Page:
Authors: Hsing-Yi Li*
Hsing-Yi LiAffiliation: Biotechnology Center in Southern Taiwan (BCST) of Agricultural Biotechnology Research Center (ABRC), Academia Sinica, Tainan, Taiwan
Bio-protocol author page: a4901
Hsin-Mei Wang*
Hsin-Mei WangAffiliation: Biotechnology Center in Southern Taiwan (BCST) of Agricultural Biotechnology Research Center (ABRC), Academia Sinica, Tainan, Taiwan
Bio-protocol author page: a4902
 and Seonghoe Jang
Seonghoe JangAffiliation 1: Biotechnology Center in Southern Taiwan (BCST) of Agricultural Biotechnology Research Center (ABRC), Academia Sinica, Tainan, Taiwan
Affiliation 2: Institute of Tropical Plant Science, National Cheng Kung University, Tainan, Taiwan
For correspondence: florigen@gate.sinica.edu.tw
Bio-protocol author page: a4900
 (*contributed equally to this work) date: 7/20/2017, 11 views, 0 Q&A
DOI: https://doi.org/10.21769/BioProtoc.2409.

[Abstract] Brassinosteroids (BRs) promote rice lamina inclination. Recently, we showed that OsBUL1 knockout mutant rice (osbul1) is defective in brassinosteroid signaling (Jang et al., 2017). To show that lamina joint inclination of osbul1 is less-sensitive than WT to exogenous brassinolide (BL) treatment in the lamina joint inclination bioassays, we applied ...

Assessing Plant Tolerance to Acute Heat Stress

Authors: Minsoo Kim
Minsoo KimAffiliation: Department of Biochemistry & Molecular Biology, University of Massachusetts Amherst, Amherst, MA, USA
Bio-protocol author page: a4885
Fionn McLoughlin
Fionn McLoughlinAffiliation: Department of Biochemistry & Molecular Biology, University of Massachusetts Amherst, Amherst, MA, USA
Present address: Washington University in St. Louis, St. Louis, MO, USA
Bio-protocol author page: a4887
Eman Basha
Eman BashaAffiliation: Department of Botany, Tanta University, Tanta, Egypt
Bio-protocol author page: a4888
 and Elizabeth Vierling
Elizabeth VierlingAffiliation: Department of Biochemistry & Molecular Biology, University of Massachusetts Amherst, Amherst, MA, USA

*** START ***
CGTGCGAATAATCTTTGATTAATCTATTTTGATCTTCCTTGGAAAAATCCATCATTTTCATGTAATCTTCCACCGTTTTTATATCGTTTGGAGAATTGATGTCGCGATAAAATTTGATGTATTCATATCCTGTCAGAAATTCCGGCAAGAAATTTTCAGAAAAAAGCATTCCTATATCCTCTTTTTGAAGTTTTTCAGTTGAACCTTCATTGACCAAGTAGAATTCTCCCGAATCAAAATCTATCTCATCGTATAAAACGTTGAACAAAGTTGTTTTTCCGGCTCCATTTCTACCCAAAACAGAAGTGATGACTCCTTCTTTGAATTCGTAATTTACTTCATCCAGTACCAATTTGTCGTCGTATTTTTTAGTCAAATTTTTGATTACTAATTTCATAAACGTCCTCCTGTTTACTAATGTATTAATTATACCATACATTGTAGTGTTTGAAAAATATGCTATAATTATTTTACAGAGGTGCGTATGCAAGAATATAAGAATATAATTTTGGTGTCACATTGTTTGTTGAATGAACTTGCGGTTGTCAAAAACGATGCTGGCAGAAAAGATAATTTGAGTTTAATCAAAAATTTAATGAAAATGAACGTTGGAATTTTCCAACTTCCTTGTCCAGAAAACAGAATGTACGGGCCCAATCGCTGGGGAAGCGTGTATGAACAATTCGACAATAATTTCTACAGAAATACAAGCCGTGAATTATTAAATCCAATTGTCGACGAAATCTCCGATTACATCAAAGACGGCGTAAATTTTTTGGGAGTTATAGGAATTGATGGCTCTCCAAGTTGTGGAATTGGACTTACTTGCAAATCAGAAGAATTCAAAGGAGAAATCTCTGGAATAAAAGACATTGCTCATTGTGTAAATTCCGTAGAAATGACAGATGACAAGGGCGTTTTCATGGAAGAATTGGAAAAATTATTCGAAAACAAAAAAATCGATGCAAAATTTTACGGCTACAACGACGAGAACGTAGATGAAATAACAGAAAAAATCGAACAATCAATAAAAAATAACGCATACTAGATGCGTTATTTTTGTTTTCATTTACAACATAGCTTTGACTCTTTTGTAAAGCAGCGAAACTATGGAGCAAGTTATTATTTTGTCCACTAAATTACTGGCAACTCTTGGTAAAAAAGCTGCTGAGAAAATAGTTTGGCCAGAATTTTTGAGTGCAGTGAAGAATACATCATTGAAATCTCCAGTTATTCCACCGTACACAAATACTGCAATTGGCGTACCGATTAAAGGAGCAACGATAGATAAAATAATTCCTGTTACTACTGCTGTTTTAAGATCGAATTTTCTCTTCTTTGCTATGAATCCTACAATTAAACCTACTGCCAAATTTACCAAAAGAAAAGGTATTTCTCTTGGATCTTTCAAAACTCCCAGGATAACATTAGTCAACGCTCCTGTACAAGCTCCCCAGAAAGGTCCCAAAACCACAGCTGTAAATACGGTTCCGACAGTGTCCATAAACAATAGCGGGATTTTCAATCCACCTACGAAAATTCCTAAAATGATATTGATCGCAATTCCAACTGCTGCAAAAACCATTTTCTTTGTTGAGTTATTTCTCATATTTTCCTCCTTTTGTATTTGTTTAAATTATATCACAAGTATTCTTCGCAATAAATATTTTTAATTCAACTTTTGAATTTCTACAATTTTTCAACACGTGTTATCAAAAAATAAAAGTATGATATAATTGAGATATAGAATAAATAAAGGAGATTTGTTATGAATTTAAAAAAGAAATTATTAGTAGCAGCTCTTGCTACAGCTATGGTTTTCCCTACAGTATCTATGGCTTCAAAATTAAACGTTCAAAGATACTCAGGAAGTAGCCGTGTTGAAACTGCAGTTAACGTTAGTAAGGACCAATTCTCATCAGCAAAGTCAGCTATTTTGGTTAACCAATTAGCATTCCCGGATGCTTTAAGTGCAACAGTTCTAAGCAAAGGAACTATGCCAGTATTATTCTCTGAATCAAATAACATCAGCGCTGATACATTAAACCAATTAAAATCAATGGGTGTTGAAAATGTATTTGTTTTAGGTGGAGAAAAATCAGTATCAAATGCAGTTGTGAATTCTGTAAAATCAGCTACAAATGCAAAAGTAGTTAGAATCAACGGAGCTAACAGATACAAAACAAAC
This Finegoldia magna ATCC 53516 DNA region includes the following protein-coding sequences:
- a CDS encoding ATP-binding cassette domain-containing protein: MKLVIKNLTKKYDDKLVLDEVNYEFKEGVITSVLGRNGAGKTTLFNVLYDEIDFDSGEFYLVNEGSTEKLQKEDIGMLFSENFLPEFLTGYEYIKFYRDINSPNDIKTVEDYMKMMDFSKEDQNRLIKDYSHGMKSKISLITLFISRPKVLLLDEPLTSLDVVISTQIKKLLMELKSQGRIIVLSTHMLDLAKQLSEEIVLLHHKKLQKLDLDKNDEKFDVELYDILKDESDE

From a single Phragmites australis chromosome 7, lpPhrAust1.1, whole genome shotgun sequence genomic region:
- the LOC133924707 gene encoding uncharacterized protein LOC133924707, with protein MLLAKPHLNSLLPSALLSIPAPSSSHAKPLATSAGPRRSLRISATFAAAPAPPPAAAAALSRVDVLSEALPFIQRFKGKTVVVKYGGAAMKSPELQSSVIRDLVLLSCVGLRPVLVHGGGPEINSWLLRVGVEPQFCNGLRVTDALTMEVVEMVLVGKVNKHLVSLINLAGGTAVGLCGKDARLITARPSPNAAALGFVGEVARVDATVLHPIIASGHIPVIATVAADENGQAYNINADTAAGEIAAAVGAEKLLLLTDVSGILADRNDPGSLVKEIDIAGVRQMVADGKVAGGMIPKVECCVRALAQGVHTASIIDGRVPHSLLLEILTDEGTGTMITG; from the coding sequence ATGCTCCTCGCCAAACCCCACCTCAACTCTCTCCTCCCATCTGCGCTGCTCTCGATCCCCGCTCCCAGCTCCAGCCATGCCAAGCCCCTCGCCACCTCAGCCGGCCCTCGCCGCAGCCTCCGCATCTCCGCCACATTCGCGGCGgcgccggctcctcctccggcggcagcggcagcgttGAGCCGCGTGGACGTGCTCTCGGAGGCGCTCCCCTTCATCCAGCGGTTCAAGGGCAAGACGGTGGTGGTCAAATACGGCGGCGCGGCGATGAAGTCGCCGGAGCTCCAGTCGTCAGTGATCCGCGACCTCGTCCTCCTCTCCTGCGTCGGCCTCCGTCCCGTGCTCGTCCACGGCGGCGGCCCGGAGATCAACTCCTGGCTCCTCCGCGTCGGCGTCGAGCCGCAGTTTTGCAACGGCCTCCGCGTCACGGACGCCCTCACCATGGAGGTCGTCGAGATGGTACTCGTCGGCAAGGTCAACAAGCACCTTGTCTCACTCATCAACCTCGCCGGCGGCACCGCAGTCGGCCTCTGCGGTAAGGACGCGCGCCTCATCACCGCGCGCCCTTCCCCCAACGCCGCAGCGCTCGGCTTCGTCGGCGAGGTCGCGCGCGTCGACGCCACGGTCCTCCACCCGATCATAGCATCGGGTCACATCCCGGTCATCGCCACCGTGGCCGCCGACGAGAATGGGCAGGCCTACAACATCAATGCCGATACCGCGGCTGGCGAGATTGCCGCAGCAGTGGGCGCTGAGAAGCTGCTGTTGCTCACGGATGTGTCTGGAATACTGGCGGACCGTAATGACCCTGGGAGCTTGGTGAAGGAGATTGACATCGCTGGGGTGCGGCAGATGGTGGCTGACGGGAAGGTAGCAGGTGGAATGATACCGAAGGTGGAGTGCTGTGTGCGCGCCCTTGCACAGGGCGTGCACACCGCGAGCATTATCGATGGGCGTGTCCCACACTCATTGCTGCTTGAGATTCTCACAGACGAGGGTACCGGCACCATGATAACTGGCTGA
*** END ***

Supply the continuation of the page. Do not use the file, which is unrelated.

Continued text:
For correspondence: vierling@biochem.umass.edu
Bio-protocol author page: a4886
date: 7/20/2017, 19 views, 0 Q&A
DOI: https://doi.org/10.21769/BioProtoc.2405.

[Abstract] It is well-established that plants are able to acclimate to temperatures above or below the optimal temperature for their growth. Here, we provide protocols for assays that can be used quantitatively or qualitatively to assess the relative ability of plants to acquire tolerance to high temperature stress. The hypocotyl elongation assay described was ...

Isolation of Fucus serratus Gametes and Cultivation of the Zygotes

Authors: Amandine Siméon
Amandine SiméonAffiliation: CNRS–UPMC Univ Paris 06, UMR 8227, Integrative Biology of Marine Models, Station Biologique de Roscoff, CS 90074, Roscoff, France
For correspondence: amandine.simeon@sb-roscoff.fr
Bio-protocol author page: a4898
 and Cécile Hervé
Cécile HervéAffiliation: CNRS–UPMC Univ Paris 06, UMR 8227, Integrative Biology of Marine Models, Station Biologique de Roscoff, CS 90074, Roscoff, France
For correspondence: cecile.herve@sb-roscoff.fr
Bio-protocol author page: a4899
date: 7/20/2017, 13 views, 0 Q&A
DOI: https://doi.org/10.21769/BioProtoc.2408.

[Abstract] Zygotes of the Fucale species are a powerful model system to study cell polarization and asymmetrical cell division (Bisgrove and Kropf, 2008). The Fucale species of brown algae grow in the intertidal zone where they reproduce by releasing large female eggs and mobile sperm in the surrounding seawater. The gamete release can be induced from sexually ...